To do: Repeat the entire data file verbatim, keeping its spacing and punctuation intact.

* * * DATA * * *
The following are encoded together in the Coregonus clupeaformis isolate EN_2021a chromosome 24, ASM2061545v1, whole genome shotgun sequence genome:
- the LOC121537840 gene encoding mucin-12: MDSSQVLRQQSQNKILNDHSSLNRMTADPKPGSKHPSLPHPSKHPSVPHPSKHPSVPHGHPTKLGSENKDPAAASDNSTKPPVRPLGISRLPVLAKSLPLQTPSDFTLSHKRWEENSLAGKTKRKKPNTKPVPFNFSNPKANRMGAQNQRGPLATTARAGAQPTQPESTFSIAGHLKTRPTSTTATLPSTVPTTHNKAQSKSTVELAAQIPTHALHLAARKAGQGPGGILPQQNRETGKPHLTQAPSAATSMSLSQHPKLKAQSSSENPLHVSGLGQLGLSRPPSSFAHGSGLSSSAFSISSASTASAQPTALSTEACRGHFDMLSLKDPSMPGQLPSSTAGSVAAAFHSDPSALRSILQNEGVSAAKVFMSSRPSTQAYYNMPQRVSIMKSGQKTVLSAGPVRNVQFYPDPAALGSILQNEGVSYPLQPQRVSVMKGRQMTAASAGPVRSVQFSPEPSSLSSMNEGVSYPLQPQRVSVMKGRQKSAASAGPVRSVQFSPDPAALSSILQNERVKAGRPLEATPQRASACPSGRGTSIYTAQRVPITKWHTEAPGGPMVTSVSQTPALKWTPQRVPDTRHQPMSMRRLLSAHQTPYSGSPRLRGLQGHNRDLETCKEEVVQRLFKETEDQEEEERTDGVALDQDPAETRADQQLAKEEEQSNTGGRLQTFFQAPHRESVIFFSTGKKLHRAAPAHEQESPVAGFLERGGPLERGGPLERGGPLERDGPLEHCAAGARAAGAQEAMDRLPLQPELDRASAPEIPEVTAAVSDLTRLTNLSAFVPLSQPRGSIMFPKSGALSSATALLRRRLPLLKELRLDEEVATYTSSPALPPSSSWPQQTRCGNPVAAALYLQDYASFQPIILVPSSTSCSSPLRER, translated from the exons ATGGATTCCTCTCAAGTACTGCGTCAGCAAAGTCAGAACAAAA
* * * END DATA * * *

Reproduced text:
The following are encoded together in the Coregonus clupeaformis isolate EN_2021a chromosome 24, ASM2061545v1, whole genome shotgun sequence genome:
- the LOC121537840 gene encoding mucin-12: MDSSQVLRQQSQNKILNDHSSLNRMTADPKPGSKHPSLPHPSKHPSVPHPSKHPSVPHGHPTKLGSENKDPAAASDNSTKPPVRPLGISRLPVLAKSLPLQTPSDFTLSHKRWEENSLAGKTKRKKPNTKPVPFNFSNPKANRMGAQNQRGPLATTARAGAQPTQPESTFSIAGHLKTRPTSTTATLPSTVPTTHNKAQSKSTVELAAQIPTHALHLAARKAGQGPGGILPQQNRETGKPHLTQAPSAATSMSLSQHPKLKAQSSSENPLHVSGLGQLGLSRPPSSFAHGSGLSSSAFSISSASTASAQPTALSTEACRGHFDMLSLKDPSMPGQLPSSTAGSVAAAFHSDPSALRSILQNEGVSAAKVFMSSRPSTQAYYNMPQRVSIMKSGQKTVLSAGPVRNVQFYPDPAALGSILQNEGVSYPLQPQRVSVMKGRQMTAASAGPVRSVQFSPEPSSLSSMNEGVSYPLQPQRVSVMKGRQKSAASAGPVRSVQFSPDPAALSSILQNERVKAGRPLEATPQRASACPSGRGTSIYTAQRVPITKWHTEAPGGPMVTSVSQTPALKWTPQRVPDTRHQPMSMRRLLSAHQTPYSGSPRLRGLQGHNRDLETCKEEVVQRLFKETEDQEEEERTDGVALDQDPAETRADQQLAKEEEQSNTGGRLQTFFQAPHRESVIFFSTGKKLHRAAPAHEQESPVAGFLERGGPLERGGPLERGGPLERDGPLEHCAAGARAAGAQEAMDRLPLQPELDRASAPEIPEVTAAVSDLTRLTNLSAFVPLSQPRGSIMFPKSGALSSATALLRRRLPLLKELRLDEEVATYTSSPALPPSSSWPQQTRCGNPVAAALYLQDYASFQPIILVPSSTSCSSPLRER, translated from the exons ATGGATTCCTCTCAAGTACTGCGTCAGCAAAGTCAGAACAAAA